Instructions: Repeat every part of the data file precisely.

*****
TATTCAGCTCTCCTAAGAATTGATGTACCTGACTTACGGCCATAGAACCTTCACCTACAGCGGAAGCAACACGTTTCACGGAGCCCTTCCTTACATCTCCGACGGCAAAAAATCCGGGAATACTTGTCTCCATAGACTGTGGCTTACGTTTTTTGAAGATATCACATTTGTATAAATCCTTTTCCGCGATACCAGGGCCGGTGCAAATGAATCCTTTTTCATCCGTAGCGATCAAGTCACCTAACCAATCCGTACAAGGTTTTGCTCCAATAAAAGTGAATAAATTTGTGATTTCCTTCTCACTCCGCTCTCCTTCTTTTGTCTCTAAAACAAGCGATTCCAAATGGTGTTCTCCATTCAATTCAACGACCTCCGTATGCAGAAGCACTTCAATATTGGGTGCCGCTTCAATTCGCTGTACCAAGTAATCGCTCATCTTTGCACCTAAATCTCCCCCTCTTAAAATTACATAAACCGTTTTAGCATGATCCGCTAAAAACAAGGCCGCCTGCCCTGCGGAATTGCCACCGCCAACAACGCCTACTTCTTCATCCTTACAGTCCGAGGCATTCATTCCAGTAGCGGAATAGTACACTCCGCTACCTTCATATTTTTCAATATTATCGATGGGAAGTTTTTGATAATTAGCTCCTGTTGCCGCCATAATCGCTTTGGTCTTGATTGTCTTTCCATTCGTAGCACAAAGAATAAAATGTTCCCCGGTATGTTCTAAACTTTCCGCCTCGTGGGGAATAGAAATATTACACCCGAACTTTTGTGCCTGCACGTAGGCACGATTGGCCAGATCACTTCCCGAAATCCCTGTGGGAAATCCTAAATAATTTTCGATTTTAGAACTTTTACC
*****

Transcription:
TATTCAGCTCTCCTAAGAATTGATGTACCTGACTTACGGCCATAGAACCTTCACCTACAGCGGAAGCAACACGTTTCACGGAGCCCTTCCTTACATCTCCGACGGCAAAAAATCCGGGAATACTTGTCTCCATAGACTGTGGCTTACGTTTTTTGAAGATATCACATTTGTATAAATCCTTTTCCGCGATACCAGGGCCGGTGCAAATGAATCCTTTTTCATCCGTAGCGATCAAGTCACCTAACCAATCCGTACAAGGTTTTGCTCCAATAAAAGTGAATAAATTTGTGATTTCCTTCTCACTCCGCTCTCCTTCTTTTGTCTCTAAAACAAGCGATTCCAAATGGTGTTCTCCATTCAATTCAACGACCTCCGTATGCAGAAGCACTTCAATATTGGGTGCCGCTTCAATTCGCTGTACCAAGTAATCGCTCATCTTTGCACCTAAATCTCCCCCTCTTAAAATTACATAAACCGTTTTAGCATGATCCGCTAAAAACAAGGCCGCCTGCCCTGCGGAATTGCCACCGCCAACAACGCCTACTTCTTCATCCTTACAGTCCGAGGCATTCATTCCAGTAGCGGAATAGTACACTCCGCTACCTTCATATTTTTCAATATTATCGATGGGAAGTTTTTGATAATTAGCTCCTGTTGCCGCCATAATCGCTTTGGTCTTGATTGTCTTTCCATTCGTAGCACAAAGAATAAAATGTTCCCCGGTATGTTCTAAACTTTCCGCCTCGTGGGGAATAGAAATATTACACCCGAACTTTTGTGCCTGCACGTAGGCACGATTGGCCAGATCACTTCCCGAAATCCCTGTGGGAAATCCTAAATAATTTTCGATTTTAGAACTTTTACC